How Rocky Lombardi used 4 sports to build the fire for Michigan State's QB battle
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Rocky Lombardi knew he had to find a way.
He was in a playoff game his senior year of high school in West Des Moines, Iowa. His team was behind and time was running out.
The two-time all-state quarterback dropped back and felt pressure on his back, but Lombardi dodged the sack, scrambled and sped up and away from other defenders to keep the drive alive.
His sideline was hollering. A belief had returned to Valley High School. All eyes turned back to the leader under center.
Then Lombardi dropped back again, and this time, he threw a ball that right into a defender’s hands. The game was over. And after 36 starts, so was a high school career where he had passed for nearly 6,000 yards and 66 touchdowns.
Now, the wait would begin.
'I've always felt like I've been good enough'
Lombardi’s rise to this moment, as the clear favorite to start at quarterback for Michigan State as the season opens against Rutgers on Saturday, can be dissected in plenty of different ways. He is a quarterback, after all. The trajectory is not linear.
There was the time many thought he had arrived. It was 2018 and Michigan State, fresh off a brutal home loss to Michigan and playing without its injured starting quarterback, was playing Purdue. A redshirt freshman held the keys.
Lombardi stepped in and started doing all the little things, from roll-outs to play-action strikes to sneaks as he’d plunge forward for first downs. He jumped up, flexed his arms and yelled to the crowd that he was here as they chanted his name.
After a 318-yard passing debut and a victory, the next game came and Lombardi wasn't starting. Brian Lewerke was back in the lineup. The page flipped back to the quarterback he was chasing.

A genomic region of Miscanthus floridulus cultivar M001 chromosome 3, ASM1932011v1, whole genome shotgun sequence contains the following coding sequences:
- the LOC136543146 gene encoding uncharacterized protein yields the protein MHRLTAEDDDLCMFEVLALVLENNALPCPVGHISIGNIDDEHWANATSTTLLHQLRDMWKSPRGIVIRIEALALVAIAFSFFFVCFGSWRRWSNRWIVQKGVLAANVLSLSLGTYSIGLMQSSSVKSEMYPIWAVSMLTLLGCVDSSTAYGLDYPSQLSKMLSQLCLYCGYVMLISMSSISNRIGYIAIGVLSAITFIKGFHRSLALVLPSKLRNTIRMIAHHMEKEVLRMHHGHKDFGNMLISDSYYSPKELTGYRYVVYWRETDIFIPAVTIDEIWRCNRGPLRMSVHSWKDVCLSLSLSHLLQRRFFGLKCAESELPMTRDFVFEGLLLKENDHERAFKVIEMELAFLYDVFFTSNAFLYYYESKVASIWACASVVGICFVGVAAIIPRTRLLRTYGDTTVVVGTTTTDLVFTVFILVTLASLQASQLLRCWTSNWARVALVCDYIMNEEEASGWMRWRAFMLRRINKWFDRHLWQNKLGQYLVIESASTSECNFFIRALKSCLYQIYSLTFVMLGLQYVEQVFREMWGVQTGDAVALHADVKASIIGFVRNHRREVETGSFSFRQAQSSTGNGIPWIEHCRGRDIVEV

In some ways, a race was lost.
Flash forward two calendar years, and Lombardi is either at the beginning or at the redemption stage of his career. He’s a redshirt junior, and thanks to this year’s unique modifications, he’ll be a redshirt junior again next season. He’s technically in the middle of his career, though it doesn’t feel that way to anyone.
“I’ve always felt like I’ve been the quarterback here,” Lombardi said a month ago. “I’ve always felt like I’ve been good enough to play at this level.”
Ask Michigan State coaches in a Zoom press conference who the quarterback is and they might bring up four names: Lombardi, redshirt sophomore Theo Day, redshirt freshman Payton Thorne and even true freshman Noah Kim. They declined to make Lombardi available to speak to the media this week.
But the tea leaves setting up Lombardi as the favorite for the starting job have not been hard to read. Coaches have said they value game experience in a year without a spring game or a nonconference schedule, and Lombardi is the only one on the roster with that. He’s been in the program for four years, so his chemistry with the receivers next in line exists in some form. At 6 feet, 4 inches and 225 pounds, with a track background, he fits the prototype offensive coordinator Jay Johnson has worked with and recruited for years now.
What comes next is what Lombardi does with the opportunity. It will be the culmination of playing multiple sports for years and then channeling that energy and focus into a single one.
But it's also going to be about how he holds up if the surroundings fall apart. That is becoming the test in 2020. It's always the test of a quarterback.
So take it back to how Lombardi grew up and what got him to that final drive of his senior year. He put a team on his back and then threw one wrong pass and the season was over.
Well, one season was over.